Help Needed: Reading Serial Data and processing for Stepper Motor Driver

Hi All,

I am working on building linear actuators for a motion simulator using the outputs from SimTools.

I have merged and adapted several sketches and it works as expected when I send commands via the Serial Monitor. When I run SimTools and the commands being send are constant and stable, the stepper motor moves erratically.

The data from SimTools is in the format P[###]~ with the range from P0~ to P255~

Any feedback on getting this working as the next stage is to add the 2nd and 3rd axis to create a 3DOF motion platform.

Colin

//********************************************************************************************
// Simtools Stepper 1 Axis code
// Based on code By EAOROBBIE (Robert Lindsay)
// By Peter Brennan
// With stepper acceleration and motion code by iforce2d
// https://www.youtube.com/watch?v=fHAO7SW-SZI
//********************************************************************************************

#define STEP_PIN         8
#define DIR_PIN          11
#define STEP_HIGH        digitalWrite(STEP_PIN, HIGH);
#define STEP_LOW         digitalWrite(STEP_PIN, LOW);
#define TIMER1_INTERRUPTS_ON    TIMSK1 |=  (1 << OCIE1A);
#define TIMER1_INTERRUPTS_OFF   TIMSK1 &= ~(1 << OCIE1A);

unsigned int c0;
const char kEOL = '~';                              // End of Line - the delimiter for our acutator values
const int kMaxCharCount = 3;                        // some insurance...
int valueCharCount = 0;                             // how many value characters have we read (must be less than kMaxCharCount!!
int actuatorPosition = 0;                           // current Actuator position, initialised to 0
int newActuatorPosition = 0;                        // initialise variable to collect new motor position

int currentState = 1;

volatile int dir = 0;
volatile unsigned int maxSpeed = 30;
volatile unsigned long n = 0;
volatile float d;
volatile unsigned long stepCount = 0;
volatile unsigned long rampUpStepCount = 0;
volatile unsigned long totalSteps = 0;
volatile int stepPosition = 0;

volatile bool movementDone = false;

void setup()
{
  pinMode(STEP_PIN,   OUTPUT);
  pinMode(DIR_PIN,    OUTPUT);

  noInterrupts();
  TCCR1A = 0;
  TCCR1B = 0;
  TCNT1  = 0;
  OCR1A = 1000;
  TCCR1B |= (1 << WGM12);
  TCCR1B |= ((1 << CS11) | (1 << CS10));
  interrupts();

  c0 = 1600; // was 2000 * sqrt( 2 * angle / accel )

  Serial.begin(9600); // opens serial port at a baud rate of 9600
}

void loop()
{

}

ISR(TIMER1_COMPA_vect)
{
  if ( stepCount < totalSteps ) {
    STEP_HIGH
    STEP_LOW
    stepCount++;
    stepPosition += dir;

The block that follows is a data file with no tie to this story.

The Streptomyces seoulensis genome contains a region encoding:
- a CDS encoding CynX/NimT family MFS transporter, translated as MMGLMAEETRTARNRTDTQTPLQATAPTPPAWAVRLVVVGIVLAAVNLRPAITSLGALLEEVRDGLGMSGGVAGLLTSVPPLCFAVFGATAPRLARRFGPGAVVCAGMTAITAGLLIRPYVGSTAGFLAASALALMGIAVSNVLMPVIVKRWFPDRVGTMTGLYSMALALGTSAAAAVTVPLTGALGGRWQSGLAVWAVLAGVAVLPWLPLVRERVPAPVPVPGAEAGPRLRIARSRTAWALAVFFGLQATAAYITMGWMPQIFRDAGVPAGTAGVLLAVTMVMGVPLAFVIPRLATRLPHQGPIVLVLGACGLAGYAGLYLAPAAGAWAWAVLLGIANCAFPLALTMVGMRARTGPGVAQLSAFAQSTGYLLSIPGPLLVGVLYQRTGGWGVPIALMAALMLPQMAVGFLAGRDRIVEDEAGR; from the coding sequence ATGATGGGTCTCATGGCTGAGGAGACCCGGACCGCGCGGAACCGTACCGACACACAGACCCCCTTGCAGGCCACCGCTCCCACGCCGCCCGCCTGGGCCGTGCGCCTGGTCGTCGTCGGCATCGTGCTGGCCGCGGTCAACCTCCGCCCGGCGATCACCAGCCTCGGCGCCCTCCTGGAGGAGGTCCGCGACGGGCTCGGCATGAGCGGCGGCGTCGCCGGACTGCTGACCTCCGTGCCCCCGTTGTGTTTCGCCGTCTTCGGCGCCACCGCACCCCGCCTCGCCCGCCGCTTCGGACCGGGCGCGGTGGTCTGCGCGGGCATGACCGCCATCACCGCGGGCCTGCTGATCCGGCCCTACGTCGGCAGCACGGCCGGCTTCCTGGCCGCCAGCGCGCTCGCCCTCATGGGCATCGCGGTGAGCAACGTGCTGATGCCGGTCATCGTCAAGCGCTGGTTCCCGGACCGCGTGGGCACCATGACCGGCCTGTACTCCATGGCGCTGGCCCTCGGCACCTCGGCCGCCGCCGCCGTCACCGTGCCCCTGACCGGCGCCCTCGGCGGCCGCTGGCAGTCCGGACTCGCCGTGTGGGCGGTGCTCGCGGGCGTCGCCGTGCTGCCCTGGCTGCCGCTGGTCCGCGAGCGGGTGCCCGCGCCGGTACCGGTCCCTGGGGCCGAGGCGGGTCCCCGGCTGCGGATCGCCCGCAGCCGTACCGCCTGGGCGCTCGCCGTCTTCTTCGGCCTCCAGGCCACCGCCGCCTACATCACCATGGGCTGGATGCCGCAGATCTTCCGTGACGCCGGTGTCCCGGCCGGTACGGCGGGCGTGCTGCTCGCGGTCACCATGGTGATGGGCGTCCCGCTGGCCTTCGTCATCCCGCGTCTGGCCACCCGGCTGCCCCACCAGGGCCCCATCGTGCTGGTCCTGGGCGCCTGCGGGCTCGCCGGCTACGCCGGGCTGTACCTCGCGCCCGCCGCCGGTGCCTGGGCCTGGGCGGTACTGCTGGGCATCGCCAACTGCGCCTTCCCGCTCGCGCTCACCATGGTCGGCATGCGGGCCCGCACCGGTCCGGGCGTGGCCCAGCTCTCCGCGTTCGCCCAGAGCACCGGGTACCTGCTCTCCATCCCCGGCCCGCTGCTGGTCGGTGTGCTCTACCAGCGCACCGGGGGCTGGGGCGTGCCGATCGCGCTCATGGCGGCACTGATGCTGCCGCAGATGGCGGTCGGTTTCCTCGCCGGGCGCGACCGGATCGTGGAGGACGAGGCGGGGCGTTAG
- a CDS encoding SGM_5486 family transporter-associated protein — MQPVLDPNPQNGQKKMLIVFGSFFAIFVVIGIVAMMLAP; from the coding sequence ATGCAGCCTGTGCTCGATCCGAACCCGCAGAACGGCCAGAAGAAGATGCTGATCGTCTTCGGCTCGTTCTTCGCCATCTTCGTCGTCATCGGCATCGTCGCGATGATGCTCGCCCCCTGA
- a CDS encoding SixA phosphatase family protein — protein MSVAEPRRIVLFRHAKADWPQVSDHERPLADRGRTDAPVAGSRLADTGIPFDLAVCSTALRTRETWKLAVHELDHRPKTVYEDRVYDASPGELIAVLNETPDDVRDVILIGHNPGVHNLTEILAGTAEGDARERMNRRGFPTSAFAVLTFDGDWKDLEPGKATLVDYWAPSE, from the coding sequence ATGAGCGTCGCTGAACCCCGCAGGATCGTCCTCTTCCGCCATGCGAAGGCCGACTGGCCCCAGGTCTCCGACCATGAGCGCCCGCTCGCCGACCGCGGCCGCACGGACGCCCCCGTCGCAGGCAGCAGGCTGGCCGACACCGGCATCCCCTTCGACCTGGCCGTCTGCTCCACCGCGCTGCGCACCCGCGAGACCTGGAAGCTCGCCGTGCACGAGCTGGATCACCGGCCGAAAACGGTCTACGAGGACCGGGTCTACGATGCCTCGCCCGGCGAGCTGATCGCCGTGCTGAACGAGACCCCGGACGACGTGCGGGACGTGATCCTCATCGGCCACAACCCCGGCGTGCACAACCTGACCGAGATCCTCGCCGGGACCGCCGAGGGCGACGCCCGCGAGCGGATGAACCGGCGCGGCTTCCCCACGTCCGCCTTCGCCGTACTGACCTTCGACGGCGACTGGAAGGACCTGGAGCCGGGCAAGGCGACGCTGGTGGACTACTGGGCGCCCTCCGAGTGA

}
  else {
    movementDone = true;
    TIMER1_INTERRUPTS_OFF
  }
  if ( rampUpStepCount == 0 ) { // ramp up phase
    n++;
    d = d - (2 * d) / (4 * n + 1);
    if ( d <= maxSpeed ) { // reached max speed
      d = maxSpeed;
      rampUpStepCount = stepCount;
    }
    if ( stepCount >= totalSteps / 2 ) { // reached halfway point
      rampUpStepCount = stepCount;
    }
  }
  else if ( stepCount >= totalSteps - rampUpStepCount ) { // ramp down phase
    n--;
    d = (d * (4 * n + 1)) / (4 * n + 1 - 2);
  }
  OCR1A = d;
}

void moveNSteps(long steps) {
  digitalWrite(DIR_PIN, steps < 0 ? HIGH : LOW);
  dir = steps > 0 ? 1 : -1;
  totalSteps = abs(steps);
  d = c0;
  OCR1A = d;
  stepCount = 0;
  n = 0;
  rampUpStepCount = 0;
  movementDone = false;
  TIMER1_INTERRUPTS_ON
}

void moveToPosition(long p, bool wait = true) {
  moveNSteps(p - stepPosition);
  while ( wait && ! movementDone );
}


// this code only runs when we have serial data available. ie (Serial.available() > 0).
void serialEvent() {
  char tmpChar;
  int tmpValue;
  while (Serial.available()) {
    // if we're waiting for a Actuator name, grab it here
    if (currentState == 0) {
      tmpChar = Serial.read();
      if (tmpChar == 'P') {
        currentState = 1;                 // start looking for the Actuator position
        valueCharCount = 0;               // initialise number of value chars read in
        break;
      }
    }

    // if we're ready to read in the current Actuator's position data
    if (currentState == 1) {
      while ((valueCharCount < kMaxCharCount) && Serial.available()) {
        tmpValue = Serial.read();
        if (tmpValue != kEOL) {
          tmpValue = tmpValue - 48;
          if ((tmpValue < 0) || (tmpValue > 9)) tmpValue = 0;
          // Determine the new position for the stepper
          newActuatorPosition = newActuatorPosition * 10 + tmpValue;
          valueCharCount++;
        }
        else break;
      }

      // if we've read the value delimiter, update the Actuator and start looking for the next Actuator name
      if (tmpValue == kEOL || valueCharCount == kMaxCharCount) {
        // Transfer the new actuator value to the current one, and reset the new position
        actuatorPosition = map (newActuatorPosition, 0, 255, 0, 2000);
        moveToPosition( actuatorPosition );
        tmpChar = 0;
        tmpValue = 0;
        valueCharCount = 0;
        currentState = 0;
        newActuatorPosition = 0;
      }
    }
  }
}

The code blocks in the moveToPosition() function. Remove that while loop and it should work much better.

MorganS:
The code blocks in the moveToPosition() function. Remove that while loop and it should work much better.